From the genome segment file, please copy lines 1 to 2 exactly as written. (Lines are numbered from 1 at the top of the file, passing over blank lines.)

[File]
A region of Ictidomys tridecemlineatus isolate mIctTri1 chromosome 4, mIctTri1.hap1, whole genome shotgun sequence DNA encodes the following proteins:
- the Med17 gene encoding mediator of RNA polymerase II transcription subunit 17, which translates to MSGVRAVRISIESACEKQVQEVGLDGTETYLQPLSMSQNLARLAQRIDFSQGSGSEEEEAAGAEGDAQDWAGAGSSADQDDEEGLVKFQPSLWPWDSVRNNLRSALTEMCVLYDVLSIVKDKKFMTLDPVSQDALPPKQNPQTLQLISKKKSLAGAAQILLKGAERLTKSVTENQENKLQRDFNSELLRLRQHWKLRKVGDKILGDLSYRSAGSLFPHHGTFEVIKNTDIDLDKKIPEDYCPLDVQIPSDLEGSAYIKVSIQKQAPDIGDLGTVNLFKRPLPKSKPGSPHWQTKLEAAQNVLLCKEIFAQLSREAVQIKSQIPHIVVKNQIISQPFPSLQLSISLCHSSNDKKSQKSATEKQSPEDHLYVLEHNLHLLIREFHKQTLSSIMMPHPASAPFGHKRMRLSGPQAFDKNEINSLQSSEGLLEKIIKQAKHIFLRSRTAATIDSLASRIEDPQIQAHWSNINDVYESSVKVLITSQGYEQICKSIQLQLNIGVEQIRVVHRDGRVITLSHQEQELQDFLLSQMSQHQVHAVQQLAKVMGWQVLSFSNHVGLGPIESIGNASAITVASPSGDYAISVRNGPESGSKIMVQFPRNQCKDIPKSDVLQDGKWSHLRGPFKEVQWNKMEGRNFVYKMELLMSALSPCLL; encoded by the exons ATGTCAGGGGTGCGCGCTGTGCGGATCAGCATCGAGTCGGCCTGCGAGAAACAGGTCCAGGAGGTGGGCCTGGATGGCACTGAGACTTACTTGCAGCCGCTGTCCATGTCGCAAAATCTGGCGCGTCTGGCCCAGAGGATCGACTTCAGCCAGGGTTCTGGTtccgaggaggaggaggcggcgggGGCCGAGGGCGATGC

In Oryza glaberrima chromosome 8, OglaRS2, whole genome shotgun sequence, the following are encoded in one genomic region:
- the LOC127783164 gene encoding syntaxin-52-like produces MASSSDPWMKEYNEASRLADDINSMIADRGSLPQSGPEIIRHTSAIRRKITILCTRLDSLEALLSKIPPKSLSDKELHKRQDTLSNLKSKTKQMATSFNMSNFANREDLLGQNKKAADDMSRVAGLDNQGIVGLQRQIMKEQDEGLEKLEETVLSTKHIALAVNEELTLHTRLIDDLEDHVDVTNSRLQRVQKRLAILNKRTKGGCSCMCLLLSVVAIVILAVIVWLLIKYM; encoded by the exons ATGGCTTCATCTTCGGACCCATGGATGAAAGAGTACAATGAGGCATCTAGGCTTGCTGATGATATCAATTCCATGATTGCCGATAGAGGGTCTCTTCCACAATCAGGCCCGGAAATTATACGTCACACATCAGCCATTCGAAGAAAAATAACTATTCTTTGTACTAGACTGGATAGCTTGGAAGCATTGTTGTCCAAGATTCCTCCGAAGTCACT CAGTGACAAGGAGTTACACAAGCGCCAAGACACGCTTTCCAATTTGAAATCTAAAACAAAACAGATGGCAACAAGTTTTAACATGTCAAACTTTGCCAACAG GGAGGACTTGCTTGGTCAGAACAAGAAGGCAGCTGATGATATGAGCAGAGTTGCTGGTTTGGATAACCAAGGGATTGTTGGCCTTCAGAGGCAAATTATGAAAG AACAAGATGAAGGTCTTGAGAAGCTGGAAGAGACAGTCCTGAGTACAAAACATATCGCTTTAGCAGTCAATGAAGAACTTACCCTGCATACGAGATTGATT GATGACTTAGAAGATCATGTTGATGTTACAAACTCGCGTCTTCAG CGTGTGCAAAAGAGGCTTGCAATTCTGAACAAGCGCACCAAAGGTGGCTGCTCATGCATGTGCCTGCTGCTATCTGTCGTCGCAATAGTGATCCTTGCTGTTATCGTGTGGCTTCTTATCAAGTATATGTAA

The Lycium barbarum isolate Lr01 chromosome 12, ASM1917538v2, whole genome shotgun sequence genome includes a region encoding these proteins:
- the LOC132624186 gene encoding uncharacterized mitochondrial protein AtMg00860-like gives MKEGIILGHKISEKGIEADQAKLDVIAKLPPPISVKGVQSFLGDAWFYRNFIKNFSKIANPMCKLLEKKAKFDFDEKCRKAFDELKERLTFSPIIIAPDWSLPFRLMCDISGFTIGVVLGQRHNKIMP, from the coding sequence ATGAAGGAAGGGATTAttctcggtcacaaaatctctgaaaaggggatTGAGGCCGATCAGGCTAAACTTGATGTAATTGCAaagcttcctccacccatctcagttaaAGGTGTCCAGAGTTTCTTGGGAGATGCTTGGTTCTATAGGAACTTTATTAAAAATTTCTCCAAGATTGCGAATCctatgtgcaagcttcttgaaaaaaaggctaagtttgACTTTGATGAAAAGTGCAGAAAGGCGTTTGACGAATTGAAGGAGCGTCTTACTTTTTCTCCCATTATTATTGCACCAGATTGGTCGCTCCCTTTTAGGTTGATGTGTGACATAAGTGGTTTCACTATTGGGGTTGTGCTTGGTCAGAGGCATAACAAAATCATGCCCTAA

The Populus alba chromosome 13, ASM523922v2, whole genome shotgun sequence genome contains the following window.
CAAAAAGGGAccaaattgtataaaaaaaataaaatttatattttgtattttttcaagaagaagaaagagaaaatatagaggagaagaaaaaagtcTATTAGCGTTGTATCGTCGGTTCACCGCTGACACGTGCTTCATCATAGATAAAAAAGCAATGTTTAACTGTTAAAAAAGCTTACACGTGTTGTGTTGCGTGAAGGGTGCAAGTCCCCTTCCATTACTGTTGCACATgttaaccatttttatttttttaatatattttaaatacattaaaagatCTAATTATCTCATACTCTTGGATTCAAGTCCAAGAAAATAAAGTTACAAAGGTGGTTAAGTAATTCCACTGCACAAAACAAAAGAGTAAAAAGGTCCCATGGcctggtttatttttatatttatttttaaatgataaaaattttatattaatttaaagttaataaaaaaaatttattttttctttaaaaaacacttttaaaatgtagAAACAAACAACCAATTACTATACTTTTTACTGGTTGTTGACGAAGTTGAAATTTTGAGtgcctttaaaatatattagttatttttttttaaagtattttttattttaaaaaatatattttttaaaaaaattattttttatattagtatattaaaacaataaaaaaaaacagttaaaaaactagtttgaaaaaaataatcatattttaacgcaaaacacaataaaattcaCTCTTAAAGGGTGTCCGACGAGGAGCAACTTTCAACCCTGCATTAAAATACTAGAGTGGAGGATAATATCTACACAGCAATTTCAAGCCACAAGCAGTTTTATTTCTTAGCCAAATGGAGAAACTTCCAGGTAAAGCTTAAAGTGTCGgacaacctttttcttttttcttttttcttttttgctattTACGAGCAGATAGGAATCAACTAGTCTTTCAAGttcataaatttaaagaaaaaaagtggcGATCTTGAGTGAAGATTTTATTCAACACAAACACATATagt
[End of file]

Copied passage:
A region of Ictidomys tridecemlineatus isolate mIctTri1 chromosome 4, mIctTri1.hap1, whole genome shotgun sequence DNA encodes the following proteins:
- the Med17 gene encoding mediator of RNA polymerase II transcription subunit 17, which translates to MSGVRAVRISIESACEKQVQEVGLDGTETYLQPLSMSQNLARLAQRIDFSQGSGSEEEEAAGAEGDAQDWAGAGSSADQDDEEGLVKFQPSLWPWDSVRNNLRSALTEMCVLYDVLSIVKDKKFMTLDPVSQDALPPKQNPQTLQLISKKKSLAGAAQILLKGAERLTKSVTENQENKLQRDFNSELLRLRQHWKLRKVGDKILGDLSYRSAGSLFPHHGTFEVIKNTDIDLDKKIPEDYCPLDVQIPSDLEGSAYIKVSIQKQAPDIGDLGTVNLFKRPLPKSKPGSPHWQTKLEAAQNVLLCKEIFAQLSREAVQIKSQIPHIVVKNQIISQPFPSLQLSISLCHSSNDKKSQKSATEKQSPEDHLYVLEHNLHLLIREFHKQTLSSIMMPHPASAPFGHKRMRLSGPQAFDKNEINSLQSSEGLLEKIIKQAKHIFLRSRTAATIDSLASRIEDPQIQAHWSNINDVYESSVKVLITSQGYEQICKSIQLQLNIGVEQIRVVHRDGRVITLSHQEQELQDFLLSQMSQHQVHAVQQLAKVMGWQVLSFSNHVGLGPIESIGNASAITVASPSGDYAISVRNGPESGSKIMVQFPRNQCKDIPKSDVLQDGKWSHLRGPFKEVQWNKMEGRNFVYKMELLMSALSPCLL; encoded by the exons ATGTCAGGGGTGCGCGCTGTGCGGATCAGCATCGAGTCGGCCTGCGAGAAACAGGTCCAGGAGGTGGGCCTGGATGGCACTGAGACTTACTTGCAGCCGCTGTCCATGTCGCAAAATCTGGCGCGTCTGGCCCAGAGGATCGACTTCAGCCAGGGTTCTGGTtccgaggaggaggaggcggcgggGGCCGAGGGCGATGC